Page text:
But give John Simon his due. In an age when writers seem to know less and less, he shows a great command of culture and learning. Without parading his knowledge or posturing he makes relevant references to literature, art, music, and history that give real dimension to his reviews. He understands film and can discuss shots, sequences, and the rhythm of a film with the best of them. He has a sharp eye for pretension and deals with it harshly.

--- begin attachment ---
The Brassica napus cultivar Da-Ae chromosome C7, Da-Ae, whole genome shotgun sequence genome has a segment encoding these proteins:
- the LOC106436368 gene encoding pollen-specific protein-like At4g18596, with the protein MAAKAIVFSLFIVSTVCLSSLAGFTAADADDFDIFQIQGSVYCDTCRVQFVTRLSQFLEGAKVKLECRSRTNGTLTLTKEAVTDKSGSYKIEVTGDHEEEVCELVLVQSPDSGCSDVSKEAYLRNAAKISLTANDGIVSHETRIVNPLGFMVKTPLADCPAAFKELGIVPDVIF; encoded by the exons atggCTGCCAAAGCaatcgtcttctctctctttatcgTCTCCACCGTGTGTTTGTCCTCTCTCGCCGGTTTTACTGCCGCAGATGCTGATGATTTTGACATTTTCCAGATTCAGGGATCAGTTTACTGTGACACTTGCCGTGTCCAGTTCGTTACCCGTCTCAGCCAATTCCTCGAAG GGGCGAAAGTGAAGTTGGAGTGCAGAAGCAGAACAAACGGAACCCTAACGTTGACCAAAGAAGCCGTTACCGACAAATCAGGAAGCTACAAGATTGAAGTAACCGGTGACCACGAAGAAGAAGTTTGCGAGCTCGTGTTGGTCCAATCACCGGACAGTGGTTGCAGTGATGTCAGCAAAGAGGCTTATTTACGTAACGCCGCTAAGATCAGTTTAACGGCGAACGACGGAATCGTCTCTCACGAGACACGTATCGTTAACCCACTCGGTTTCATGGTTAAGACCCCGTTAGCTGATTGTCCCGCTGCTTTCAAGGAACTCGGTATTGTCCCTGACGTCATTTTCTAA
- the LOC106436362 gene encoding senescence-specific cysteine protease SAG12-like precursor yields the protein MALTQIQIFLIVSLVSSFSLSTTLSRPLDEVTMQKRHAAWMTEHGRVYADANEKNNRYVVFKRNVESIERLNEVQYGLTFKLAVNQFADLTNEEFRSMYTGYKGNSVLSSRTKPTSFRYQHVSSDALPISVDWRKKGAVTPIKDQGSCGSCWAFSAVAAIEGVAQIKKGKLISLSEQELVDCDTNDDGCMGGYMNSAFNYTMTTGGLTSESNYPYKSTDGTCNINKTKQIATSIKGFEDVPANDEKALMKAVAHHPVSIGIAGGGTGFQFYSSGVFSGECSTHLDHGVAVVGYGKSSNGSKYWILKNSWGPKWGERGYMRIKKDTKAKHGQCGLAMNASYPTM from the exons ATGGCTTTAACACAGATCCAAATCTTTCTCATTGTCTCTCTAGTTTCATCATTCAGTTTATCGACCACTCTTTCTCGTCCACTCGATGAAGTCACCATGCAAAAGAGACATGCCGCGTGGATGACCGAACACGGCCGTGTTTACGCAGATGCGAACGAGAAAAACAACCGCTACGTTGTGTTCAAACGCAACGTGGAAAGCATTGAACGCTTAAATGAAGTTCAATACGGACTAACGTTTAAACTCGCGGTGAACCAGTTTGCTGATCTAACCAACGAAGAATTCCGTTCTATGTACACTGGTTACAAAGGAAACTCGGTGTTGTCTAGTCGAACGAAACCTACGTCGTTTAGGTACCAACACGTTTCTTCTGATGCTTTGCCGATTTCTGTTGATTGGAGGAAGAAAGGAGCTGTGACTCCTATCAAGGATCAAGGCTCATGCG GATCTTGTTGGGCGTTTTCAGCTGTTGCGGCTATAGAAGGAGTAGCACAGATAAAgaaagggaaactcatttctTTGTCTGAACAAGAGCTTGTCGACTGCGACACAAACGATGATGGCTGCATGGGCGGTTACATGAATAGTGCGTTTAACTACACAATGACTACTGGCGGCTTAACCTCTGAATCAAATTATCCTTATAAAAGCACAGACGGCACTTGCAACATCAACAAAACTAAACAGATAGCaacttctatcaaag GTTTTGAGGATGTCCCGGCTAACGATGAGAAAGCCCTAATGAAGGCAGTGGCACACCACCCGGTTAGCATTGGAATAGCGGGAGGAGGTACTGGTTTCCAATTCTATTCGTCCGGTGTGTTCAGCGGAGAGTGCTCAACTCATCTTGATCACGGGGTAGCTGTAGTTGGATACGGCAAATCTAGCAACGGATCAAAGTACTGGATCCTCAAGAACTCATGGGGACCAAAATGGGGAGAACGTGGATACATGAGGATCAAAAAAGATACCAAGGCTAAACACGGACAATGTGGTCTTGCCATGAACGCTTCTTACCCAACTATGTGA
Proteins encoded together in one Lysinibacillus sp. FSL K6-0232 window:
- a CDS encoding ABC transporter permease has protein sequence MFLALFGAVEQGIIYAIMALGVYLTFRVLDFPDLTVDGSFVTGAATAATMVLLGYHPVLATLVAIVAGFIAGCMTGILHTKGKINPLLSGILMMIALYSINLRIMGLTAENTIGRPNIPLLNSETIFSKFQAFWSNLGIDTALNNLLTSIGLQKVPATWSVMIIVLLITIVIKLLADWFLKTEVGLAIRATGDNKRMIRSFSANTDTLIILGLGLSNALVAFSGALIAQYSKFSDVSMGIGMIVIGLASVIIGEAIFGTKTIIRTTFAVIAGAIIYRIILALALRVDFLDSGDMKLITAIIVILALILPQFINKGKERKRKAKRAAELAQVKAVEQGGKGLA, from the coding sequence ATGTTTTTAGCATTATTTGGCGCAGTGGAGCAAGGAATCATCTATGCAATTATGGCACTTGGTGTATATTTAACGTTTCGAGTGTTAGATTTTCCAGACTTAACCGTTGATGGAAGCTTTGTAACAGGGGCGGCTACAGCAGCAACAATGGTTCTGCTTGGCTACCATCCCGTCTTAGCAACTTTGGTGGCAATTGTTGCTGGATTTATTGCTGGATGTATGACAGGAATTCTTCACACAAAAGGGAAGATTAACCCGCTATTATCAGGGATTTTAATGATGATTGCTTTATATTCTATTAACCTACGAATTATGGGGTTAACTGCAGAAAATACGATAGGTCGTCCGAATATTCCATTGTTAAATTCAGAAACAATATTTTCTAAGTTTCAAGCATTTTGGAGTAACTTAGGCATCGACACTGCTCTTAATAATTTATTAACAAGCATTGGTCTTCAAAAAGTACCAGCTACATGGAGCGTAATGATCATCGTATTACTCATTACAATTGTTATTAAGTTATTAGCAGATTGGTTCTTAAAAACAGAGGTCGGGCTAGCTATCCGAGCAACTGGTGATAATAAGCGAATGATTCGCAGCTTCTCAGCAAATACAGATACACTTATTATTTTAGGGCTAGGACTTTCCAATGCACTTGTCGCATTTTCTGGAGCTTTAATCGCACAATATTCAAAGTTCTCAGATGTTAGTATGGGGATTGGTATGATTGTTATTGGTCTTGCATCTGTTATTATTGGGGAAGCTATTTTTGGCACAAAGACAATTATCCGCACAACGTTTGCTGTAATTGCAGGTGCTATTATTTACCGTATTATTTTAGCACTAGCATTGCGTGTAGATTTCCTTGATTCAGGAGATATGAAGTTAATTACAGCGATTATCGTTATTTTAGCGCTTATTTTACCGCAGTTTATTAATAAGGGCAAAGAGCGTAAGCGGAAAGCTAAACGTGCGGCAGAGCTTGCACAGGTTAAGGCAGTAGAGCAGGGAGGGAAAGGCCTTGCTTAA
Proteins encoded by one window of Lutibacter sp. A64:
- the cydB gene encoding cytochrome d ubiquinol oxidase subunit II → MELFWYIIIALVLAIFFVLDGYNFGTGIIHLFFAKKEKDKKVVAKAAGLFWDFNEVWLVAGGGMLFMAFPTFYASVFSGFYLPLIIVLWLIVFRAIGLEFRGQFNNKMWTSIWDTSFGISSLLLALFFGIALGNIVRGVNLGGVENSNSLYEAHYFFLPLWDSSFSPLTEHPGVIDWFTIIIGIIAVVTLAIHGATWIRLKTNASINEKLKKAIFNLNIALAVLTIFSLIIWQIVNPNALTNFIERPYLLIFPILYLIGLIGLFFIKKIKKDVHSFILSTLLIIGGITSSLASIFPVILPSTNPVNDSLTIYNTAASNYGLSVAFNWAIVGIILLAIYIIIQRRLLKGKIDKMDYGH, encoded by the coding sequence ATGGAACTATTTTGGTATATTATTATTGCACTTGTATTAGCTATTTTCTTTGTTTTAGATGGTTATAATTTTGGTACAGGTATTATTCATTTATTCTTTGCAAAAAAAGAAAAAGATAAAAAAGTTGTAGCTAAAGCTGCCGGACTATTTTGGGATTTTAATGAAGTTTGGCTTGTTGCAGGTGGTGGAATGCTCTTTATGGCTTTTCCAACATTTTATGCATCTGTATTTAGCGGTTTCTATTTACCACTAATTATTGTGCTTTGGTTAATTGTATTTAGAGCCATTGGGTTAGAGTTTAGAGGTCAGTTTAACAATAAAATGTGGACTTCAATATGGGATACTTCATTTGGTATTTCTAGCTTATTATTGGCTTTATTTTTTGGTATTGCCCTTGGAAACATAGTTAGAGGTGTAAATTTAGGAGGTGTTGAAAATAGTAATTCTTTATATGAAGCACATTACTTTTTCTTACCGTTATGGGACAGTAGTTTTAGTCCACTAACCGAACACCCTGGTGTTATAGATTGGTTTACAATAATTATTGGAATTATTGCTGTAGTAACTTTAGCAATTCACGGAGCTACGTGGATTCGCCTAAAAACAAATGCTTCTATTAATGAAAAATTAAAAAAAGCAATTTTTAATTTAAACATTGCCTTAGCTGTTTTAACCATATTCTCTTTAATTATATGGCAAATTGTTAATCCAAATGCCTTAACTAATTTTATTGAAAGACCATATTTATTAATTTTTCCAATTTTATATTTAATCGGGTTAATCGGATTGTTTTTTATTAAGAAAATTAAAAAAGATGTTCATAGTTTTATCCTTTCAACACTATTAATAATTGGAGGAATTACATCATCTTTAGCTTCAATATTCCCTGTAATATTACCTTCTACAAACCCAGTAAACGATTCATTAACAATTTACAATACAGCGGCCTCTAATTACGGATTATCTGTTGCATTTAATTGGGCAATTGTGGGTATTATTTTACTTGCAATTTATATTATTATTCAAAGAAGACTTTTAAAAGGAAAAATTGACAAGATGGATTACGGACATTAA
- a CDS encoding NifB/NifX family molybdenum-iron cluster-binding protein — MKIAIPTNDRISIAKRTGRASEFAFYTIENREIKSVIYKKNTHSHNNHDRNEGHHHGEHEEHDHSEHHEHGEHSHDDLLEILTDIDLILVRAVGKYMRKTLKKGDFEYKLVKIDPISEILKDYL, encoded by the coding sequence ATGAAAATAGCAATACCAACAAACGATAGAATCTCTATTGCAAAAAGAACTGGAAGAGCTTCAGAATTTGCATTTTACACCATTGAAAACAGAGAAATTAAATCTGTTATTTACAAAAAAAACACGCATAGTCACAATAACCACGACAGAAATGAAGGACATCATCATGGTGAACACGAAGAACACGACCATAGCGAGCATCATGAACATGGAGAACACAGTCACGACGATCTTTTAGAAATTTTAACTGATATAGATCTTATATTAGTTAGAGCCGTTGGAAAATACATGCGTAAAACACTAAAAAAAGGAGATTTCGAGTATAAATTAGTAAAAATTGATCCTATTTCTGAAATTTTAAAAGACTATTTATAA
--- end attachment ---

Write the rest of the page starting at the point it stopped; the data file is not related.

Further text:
And then there is the matter of his style. It is a curious mixture in which recondite terms culled from his amateur researches in philology ("pleonasm," "hyoptaxis," "parataxis") and archaic fussy-formal words ("vouchsafed," "aforementioned") jostle with some of the most strained journalistic wordplay ever committed to print ("loose chanteuse," "Korngold at his goldenly corniest"). But strangely, it works. And the proof of that is right here between the covers of Something to Declare. How many other film critics are there whom you could stand to read through 442 pages? Certainly only a few. He may sometimes seem arch, arrogant, stuffy, and cruel--yet he is always readable. And he plays the role of John Simon, the Bad, with such relish and authority that he is one of the very few who deserve to be read. CAPTION: Picture 1, From "Seven Beauties" created by Lina Wermuller and starring Grannini. Picture 2, From Federico Fellini's "Amarcord" Photograph of John Simon, Copyright (c) 1982, by Frank Livsk